Federal throne speech touches on infrastructure, short on details
The Trudeau government’s first throne speech since being returned with a minority to Parliament spoke to the necessity of all parties getting along to make government work, while committing to some big-ticket items for the next four years.
The throne speech, read Thursday by Gov. Gen. Julie Payette, announced the government would move to implement a national pharmacare program, one of the main demands of the NDP. With a minority of seats, the Trudeau government will need additional votes to pass legislation, including those bills considered ‘confidence votes’, such as the budget.
“This fall, Canadians went to the polls. And they returned a minority Parliament to Ottawa.This is the will of the people, and you have been chosen to act on it. And so, we open this 43rd Parliament with a call for unity in the pursuit of common goals and aspirations.”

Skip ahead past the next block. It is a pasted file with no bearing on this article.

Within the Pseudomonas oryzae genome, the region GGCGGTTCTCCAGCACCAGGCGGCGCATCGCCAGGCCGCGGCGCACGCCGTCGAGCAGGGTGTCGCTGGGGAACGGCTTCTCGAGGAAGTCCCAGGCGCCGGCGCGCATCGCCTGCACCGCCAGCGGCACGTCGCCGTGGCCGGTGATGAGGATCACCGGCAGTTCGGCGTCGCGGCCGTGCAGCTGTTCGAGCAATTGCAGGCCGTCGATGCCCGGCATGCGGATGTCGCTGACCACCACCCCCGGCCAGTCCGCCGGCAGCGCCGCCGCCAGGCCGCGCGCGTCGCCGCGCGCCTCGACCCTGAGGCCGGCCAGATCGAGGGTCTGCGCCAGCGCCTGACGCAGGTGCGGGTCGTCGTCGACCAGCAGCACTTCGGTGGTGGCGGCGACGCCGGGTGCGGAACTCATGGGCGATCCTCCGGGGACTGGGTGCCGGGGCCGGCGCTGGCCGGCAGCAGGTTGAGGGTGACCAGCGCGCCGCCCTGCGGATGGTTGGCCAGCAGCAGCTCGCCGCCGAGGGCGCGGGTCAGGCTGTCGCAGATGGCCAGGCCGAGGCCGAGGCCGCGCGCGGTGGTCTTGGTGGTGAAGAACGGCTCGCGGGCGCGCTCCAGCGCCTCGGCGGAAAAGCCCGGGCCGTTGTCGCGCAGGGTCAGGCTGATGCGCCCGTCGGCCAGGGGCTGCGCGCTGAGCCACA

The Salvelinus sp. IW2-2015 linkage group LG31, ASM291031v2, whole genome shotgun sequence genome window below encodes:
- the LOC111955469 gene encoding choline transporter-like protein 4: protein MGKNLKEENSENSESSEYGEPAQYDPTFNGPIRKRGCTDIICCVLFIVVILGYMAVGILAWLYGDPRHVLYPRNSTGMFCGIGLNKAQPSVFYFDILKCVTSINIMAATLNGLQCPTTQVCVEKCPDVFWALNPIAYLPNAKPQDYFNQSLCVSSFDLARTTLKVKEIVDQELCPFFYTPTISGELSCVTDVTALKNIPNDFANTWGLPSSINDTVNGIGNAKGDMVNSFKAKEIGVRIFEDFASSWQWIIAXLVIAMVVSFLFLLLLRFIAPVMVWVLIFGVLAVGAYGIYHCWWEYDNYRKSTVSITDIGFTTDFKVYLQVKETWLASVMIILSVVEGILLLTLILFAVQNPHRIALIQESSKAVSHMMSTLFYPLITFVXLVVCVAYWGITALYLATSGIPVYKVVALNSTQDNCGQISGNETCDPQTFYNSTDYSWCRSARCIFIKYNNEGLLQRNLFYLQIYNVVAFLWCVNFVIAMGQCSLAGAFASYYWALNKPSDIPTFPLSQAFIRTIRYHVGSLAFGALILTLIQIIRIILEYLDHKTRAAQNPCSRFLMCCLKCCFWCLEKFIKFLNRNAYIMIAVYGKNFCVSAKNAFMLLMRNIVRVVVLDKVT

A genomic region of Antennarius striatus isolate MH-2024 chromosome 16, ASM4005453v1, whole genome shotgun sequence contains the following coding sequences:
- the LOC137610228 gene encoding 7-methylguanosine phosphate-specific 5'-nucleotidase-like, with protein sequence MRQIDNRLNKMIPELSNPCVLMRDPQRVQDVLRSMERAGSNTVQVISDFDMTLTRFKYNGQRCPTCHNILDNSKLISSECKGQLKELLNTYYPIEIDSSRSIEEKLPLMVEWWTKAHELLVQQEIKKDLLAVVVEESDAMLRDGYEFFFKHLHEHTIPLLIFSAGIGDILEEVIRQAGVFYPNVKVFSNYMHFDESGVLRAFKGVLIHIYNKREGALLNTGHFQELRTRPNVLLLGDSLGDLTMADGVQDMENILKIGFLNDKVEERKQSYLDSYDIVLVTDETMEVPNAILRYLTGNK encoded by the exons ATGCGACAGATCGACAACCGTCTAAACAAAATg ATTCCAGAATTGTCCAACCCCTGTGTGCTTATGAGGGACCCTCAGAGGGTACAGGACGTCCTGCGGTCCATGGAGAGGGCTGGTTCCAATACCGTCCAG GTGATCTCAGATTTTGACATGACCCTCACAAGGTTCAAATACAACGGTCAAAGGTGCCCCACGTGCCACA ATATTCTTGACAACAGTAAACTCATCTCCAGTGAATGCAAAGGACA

The speech highlighted the government’s priorities of fighting climate change, strengthening the middle class and pursuing reconciliation with Indigenous people and communities.
There were few references to infrastructure investment, which found its place in the speech’s reference to the need to boost trade, making Canadian businesses more competitive.
“The Government will remove additional barriers to domestic and international trade for businesses and farmers, continue with ambitious investments in infrastructure, and reduce red tape so that it is easier to create and run a start-up or small business.”
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